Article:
Language, Learning, Identity, Privilege by James Soriano Essay Sample

Language, Learning, Identity, Privilege by James Soriano Pages
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As a fellow Filipino I disagree to the piece of “Language, learning, identity, privilege”, even though English is primarily the language for learning in almost all parts of the world it does not mean that we should treat our mother language less. But yes he brings a good point in his piece but we as Filipinos should know better.

Perhaps the goal of his article is to expose the ill-conceived perception on our national language. We have bastardized the language over the years. Tagalog is a beautiful tongue, but what we have today is nothing but a pidgin of what it used to be. Taglish is what is masquerading as Filipino these days. It’s a far-cry from the things that we hear on the streets, or from the brainless banter on our typical Sunday afternoon Showbiz talkshow. In some points Soriano is mistaken to claim that Filipino is the lingua franca of the uneducated. In fact, true fluency in the language is rare these days. Competent and eloquent Filipino speakers in the country are even more scarce than those who can actually speak in straight and grammatically English. Now if he is merely referring to its more common and corrupted counterpart, then yes, perhaps he is right. Maybe such nonsense can never be considered a language of the learned.

His article came out arrogant and snob instead of trying to expose the sad truth about our language and what it implies on our national identity. We must somehow encourage everyone to pay a deeper attention to our language in the hopes of exposing the various dependencies we have on the English language. We should reflect more about what it really means to be Filipino. Ultimately, the end result is more appreciation for the culture that we say is “ONLY IN THE PHILIPPINES”. For indeed, where can we find people who are patriotic and genuinely proud of themselves as a nation but otherwise challenged to speak their mother tongue which is the very source of our identity.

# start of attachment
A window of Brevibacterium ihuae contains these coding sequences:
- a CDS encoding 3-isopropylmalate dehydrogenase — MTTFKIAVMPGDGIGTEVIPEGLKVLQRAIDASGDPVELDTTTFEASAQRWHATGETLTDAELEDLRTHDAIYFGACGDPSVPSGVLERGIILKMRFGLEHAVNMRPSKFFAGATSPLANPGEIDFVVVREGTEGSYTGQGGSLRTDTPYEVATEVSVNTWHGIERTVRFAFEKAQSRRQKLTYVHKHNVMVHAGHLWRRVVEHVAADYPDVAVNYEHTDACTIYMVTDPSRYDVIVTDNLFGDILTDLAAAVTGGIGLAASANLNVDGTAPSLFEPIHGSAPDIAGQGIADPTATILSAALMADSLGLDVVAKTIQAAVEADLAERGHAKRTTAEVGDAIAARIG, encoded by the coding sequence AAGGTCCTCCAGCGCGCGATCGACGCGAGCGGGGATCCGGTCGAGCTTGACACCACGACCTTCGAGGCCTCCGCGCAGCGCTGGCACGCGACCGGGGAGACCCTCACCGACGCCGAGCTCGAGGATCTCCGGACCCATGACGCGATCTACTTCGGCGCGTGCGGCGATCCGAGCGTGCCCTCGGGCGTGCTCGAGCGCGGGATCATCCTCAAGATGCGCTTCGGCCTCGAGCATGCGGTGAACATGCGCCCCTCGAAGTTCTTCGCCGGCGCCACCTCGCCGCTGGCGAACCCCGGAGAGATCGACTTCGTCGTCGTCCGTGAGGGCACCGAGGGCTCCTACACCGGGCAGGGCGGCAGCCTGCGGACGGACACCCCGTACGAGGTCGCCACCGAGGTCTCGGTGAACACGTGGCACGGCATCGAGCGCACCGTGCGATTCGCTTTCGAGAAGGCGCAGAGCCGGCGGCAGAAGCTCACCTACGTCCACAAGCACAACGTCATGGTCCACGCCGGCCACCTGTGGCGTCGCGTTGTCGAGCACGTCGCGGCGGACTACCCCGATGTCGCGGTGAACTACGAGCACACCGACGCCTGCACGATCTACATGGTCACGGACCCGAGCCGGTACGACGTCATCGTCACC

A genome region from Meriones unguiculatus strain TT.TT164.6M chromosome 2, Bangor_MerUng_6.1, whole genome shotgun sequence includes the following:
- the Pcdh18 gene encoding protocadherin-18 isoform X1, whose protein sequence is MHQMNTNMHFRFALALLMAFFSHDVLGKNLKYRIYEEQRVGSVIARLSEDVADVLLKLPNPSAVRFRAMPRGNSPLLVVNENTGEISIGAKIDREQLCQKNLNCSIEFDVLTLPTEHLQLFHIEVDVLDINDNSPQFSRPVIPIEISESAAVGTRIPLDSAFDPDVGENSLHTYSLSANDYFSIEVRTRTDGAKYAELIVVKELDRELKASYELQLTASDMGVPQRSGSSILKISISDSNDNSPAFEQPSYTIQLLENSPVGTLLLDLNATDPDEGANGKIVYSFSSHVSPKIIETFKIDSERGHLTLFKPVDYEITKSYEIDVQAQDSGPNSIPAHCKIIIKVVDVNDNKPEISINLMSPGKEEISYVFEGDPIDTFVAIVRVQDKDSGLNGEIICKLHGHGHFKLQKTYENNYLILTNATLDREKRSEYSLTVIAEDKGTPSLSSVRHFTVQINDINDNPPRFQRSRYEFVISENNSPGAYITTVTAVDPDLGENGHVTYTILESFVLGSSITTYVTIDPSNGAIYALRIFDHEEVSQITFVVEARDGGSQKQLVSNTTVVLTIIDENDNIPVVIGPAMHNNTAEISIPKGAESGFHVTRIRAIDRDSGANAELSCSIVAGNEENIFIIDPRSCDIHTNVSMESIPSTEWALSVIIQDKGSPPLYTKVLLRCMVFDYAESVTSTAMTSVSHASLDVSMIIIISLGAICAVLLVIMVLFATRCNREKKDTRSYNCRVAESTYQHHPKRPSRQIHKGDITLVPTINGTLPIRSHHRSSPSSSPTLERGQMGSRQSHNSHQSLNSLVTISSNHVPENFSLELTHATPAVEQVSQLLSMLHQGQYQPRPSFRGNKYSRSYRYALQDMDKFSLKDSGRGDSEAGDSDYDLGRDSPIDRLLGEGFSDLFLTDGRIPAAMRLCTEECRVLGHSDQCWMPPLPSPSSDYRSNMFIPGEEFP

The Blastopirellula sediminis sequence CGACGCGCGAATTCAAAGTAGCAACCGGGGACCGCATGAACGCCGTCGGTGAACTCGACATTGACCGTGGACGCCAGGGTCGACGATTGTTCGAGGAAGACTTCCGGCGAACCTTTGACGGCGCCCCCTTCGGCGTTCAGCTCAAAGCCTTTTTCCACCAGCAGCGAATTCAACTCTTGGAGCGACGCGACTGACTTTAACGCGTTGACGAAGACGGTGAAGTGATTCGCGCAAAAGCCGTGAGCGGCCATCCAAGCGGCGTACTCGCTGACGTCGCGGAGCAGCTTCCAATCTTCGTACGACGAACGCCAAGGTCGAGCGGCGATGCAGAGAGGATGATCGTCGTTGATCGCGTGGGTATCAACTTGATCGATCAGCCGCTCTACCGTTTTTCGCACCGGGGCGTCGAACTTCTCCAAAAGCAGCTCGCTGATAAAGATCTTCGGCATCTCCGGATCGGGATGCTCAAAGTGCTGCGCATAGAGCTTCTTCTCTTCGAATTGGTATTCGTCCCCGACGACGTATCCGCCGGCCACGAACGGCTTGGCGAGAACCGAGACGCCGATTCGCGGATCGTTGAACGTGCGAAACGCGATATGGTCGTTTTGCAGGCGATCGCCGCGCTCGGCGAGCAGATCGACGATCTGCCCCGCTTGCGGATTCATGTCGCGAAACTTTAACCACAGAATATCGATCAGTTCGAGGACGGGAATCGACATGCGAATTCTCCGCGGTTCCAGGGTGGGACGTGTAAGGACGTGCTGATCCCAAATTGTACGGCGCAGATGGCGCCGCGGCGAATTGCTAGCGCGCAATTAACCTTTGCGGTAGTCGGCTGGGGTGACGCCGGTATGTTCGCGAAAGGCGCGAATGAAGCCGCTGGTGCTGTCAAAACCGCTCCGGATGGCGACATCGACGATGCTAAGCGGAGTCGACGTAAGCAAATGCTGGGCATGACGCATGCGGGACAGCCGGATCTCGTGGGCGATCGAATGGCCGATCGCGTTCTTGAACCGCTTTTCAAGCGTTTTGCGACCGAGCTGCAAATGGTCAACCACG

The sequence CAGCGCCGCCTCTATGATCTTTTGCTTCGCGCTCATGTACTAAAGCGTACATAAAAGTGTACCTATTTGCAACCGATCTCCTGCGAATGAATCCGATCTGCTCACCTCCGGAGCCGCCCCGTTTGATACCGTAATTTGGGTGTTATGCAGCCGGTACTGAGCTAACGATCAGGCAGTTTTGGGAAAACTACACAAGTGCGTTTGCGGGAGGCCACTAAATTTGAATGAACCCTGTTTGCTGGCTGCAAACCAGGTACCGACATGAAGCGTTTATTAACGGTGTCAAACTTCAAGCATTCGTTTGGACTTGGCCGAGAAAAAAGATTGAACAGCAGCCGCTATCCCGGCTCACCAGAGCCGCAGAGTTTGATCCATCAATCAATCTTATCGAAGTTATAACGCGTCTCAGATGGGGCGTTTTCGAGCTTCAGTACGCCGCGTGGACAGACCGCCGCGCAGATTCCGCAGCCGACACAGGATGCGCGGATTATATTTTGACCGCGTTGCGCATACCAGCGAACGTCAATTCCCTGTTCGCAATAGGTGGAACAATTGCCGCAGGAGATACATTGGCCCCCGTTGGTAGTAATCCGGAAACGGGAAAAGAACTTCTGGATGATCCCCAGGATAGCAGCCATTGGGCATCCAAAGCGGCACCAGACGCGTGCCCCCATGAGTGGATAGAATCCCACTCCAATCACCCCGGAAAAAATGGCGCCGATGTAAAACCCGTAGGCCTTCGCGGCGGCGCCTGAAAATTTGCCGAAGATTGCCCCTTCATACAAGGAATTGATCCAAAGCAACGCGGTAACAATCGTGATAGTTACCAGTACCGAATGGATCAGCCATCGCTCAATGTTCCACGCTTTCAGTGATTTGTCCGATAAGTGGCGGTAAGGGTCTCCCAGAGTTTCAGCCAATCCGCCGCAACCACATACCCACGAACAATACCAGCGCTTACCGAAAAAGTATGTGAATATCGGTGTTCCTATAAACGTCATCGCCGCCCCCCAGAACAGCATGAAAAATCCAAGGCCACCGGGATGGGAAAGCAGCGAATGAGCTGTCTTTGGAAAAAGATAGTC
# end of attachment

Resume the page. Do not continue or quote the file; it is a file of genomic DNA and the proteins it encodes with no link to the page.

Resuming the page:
I have grown to love and appreciate the Filipino language despite my own limitations in speaking or writing in it. Genuinely we must hope that Filipino languages be given primacy over English as the language of education, of the courts, governments, etc. We must also hope that efforts are exercised to promote its proper use. I may not be the most fluent Filipino speaker, but I try to speak it correctly when I do. Taglish simply sounds cheap and dirty, and quite frankly, makes its speakers come off as uneducated.

Complain all we want about how Filipino has taken a backseat to English in matters of importance (education, government, etc.), but returning the language to relevance starts with learning how to use and communicate in it correctly. If we are not willing to speak proper Filipino, then don’t even bother acting outraged when someone points out its plight in today’s society. The infectious habit of “Tagalizing” English words are just another big part of the problem.

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